Paella is one of those dishes that seems so effortless and yet most mere mortals won’t attempt it at home for fear of failure. Miguel Cuevas, Australian-based Spanish chef and caterer extraordinaire, is hosting a competition to find the best paella chef in Oceania, who will then go on to compete in the famed Sueca Paella Festival in Valencia, Spain, later in the year. Suffice to say, he knows a thing or two about the iconic Spanish dish, so here ’tis, in just seven steps.
Paella in seven steps
1kg rice Bomba or Calasparra from Spain or short grain Australian rice, 63g salt, 1.5kg Australian barramundi in cubes, 1.5kg Australian calamari in rings, 1 WA lobster in two halves (optional), 10-15 Tasmanian mussels washed, 10 Australian Ocean Tiger Prawns (or your favourite prawns) peeled or unpeeled, 250g ripe tomato crushed or diced, 500g local green beans, 2 garlic cloves (peeled and chopped), 350ml Australian extra virgin olive oil, a spoon of non-smoked paprika from Australia, 1/2g Tasmanian saffron threads soaked in water for 1 hour, a small pinch of Australian lemon myrtle
1. Heat 150ml of the oil. Fry the prawns, half the lobster and one chopped garlic. Set aside.
2. Fry the mussels until they all open up and mix them well with the oil. Set aside.
3. Add the rest of the oil and fry the barramundi, calamari and then the shredded meat of the other half lobster.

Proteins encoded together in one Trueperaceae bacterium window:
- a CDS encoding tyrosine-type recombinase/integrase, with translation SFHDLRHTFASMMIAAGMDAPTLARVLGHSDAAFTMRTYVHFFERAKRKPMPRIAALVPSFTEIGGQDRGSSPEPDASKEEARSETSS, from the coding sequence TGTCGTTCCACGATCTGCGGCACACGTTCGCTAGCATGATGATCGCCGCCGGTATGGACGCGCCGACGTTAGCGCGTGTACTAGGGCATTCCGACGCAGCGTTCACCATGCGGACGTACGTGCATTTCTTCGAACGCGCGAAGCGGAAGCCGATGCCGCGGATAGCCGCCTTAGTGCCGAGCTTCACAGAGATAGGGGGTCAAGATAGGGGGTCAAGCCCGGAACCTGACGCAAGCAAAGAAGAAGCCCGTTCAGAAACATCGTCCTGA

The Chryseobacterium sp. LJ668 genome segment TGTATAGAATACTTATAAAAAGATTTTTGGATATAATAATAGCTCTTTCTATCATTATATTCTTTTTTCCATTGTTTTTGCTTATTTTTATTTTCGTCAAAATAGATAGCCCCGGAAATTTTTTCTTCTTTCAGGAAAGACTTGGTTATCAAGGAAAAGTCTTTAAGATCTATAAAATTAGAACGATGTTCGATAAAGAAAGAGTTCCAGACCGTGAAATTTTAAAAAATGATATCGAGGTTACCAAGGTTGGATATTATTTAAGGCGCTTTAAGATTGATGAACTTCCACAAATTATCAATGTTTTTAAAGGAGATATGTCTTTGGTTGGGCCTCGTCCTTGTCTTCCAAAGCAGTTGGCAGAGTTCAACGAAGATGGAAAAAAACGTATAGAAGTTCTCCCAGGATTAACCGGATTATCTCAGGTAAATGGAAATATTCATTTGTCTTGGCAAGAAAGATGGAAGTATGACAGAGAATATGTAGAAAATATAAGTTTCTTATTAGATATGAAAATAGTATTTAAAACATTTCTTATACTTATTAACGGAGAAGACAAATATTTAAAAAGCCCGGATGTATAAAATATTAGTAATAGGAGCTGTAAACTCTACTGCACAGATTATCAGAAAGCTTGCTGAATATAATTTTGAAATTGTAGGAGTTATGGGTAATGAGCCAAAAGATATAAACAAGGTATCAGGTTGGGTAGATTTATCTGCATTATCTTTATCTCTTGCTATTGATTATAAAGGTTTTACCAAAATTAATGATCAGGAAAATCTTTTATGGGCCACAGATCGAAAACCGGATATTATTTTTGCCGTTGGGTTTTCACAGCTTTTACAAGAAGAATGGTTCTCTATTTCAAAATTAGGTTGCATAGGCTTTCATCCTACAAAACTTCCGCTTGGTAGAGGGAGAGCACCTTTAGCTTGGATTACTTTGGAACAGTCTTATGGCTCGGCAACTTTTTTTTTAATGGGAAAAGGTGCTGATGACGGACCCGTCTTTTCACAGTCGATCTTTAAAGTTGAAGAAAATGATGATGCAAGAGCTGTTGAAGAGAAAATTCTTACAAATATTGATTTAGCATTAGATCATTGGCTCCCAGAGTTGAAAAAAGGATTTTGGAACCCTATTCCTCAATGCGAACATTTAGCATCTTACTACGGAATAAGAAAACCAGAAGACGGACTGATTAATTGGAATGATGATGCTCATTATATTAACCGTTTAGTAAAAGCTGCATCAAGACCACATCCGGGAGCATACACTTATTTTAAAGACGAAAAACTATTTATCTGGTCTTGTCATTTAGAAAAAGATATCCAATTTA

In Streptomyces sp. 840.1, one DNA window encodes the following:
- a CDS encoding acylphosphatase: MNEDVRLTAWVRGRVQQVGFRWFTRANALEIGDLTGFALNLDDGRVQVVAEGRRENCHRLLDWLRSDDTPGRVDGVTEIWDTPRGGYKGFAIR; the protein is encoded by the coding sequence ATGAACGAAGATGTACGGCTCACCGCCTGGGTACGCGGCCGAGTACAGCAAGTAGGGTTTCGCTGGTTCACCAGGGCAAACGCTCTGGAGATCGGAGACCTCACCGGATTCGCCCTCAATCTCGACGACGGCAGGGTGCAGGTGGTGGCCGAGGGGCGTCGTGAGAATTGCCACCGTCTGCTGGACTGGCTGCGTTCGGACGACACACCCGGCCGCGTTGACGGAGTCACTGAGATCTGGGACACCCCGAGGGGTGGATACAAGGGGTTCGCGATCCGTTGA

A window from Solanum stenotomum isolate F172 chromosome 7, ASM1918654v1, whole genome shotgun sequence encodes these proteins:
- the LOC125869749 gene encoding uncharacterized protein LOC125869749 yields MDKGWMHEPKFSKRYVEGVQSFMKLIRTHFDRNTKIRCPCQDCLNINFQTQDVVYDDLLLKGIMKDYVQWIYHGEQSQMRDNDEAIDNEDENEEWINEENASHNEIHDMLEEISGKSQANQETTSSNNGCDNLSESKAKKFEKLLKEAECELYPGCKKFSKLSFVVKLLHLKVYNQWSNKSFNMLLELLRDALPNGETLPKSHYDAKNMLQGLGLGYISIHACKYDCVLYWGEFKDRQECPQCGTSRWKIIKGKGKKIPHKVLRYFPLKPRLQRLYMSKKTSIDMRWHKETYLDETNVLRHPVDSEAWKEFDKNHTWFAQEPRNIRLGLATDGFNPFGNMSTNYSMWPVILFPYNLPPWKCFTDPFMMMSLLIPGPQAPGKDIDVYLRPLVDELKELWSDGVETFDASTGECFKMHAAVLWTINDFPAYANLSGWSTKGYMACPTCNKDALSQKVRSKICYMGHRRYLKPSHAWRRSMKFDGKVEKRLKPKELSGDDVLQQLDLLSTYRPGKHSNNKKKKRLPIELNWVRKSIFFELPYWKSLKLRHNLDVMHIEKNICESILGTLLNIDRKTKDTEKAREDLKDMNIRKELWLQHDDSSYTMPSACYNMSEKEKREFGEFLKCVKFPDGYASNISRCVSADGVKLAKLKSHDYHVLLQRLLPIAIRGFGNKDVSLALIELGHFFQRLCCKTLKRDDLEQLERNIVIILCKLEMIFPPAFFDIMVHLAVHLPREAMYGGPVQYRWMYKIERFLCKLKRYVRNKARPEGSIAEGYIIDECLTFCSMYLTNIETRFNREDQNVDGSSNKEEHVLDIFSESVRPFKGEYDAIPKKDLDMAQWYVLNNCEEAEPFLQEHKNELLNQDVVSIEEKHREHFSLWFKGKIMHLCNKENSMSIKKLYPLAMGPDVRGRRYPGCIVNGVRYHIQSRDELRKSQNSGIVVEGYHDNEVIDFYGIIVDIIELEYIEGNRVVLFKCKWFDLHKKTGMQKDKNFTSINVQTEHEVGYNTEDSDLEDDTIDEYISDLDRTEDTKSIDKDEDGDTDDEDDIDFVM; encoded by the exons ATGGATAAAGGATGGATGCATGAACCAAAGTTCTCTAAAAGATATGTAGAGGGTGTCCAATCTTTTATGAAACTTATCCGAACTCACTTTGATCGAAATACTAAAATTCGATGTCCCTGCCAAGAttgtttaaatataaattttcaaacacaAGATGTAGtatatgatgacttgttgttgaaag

4. Add green beans and garlic. Fry it all together for 2-3 minutes. Add the tomato and let it all infuse together.
5. Once the tomato is reduced, mix in the paprika, add 2.7 parts of water for each part of rice (less if is Australian rice) and increase to maximum heat for 5-7 minutes. Add saffron, salt and meat of 2 mussels.
Tip: you can prepare an amazing stock beforehand with water, heads of the prawns and ½ an onion.
6. Once it boils, add the rice and distribute it evenly, then don’t move it again. Leave the heat on maximum for 7-10 minutes, and then as the rice absorbs the water reduce the heat accordingly. Keep carefully probing that the rice is not burning (but never stirring the rice!). What you are aiming for is for the ‘socarrat’ (the rice at the bottom of the pan where some will stick to the pan) to be of a light brown colour. The quality of the socarrat for Spaniards is so important that I don’t hesitate to compare it to what ‘al dente’ is for Italians, so beware!
7. Once the water in absorbed you will hear the rice at the bottom making a ‘popping’ sound. Add a little pinch of lemon myrtle on top of the paella for an aromatic touch. Buen provecho!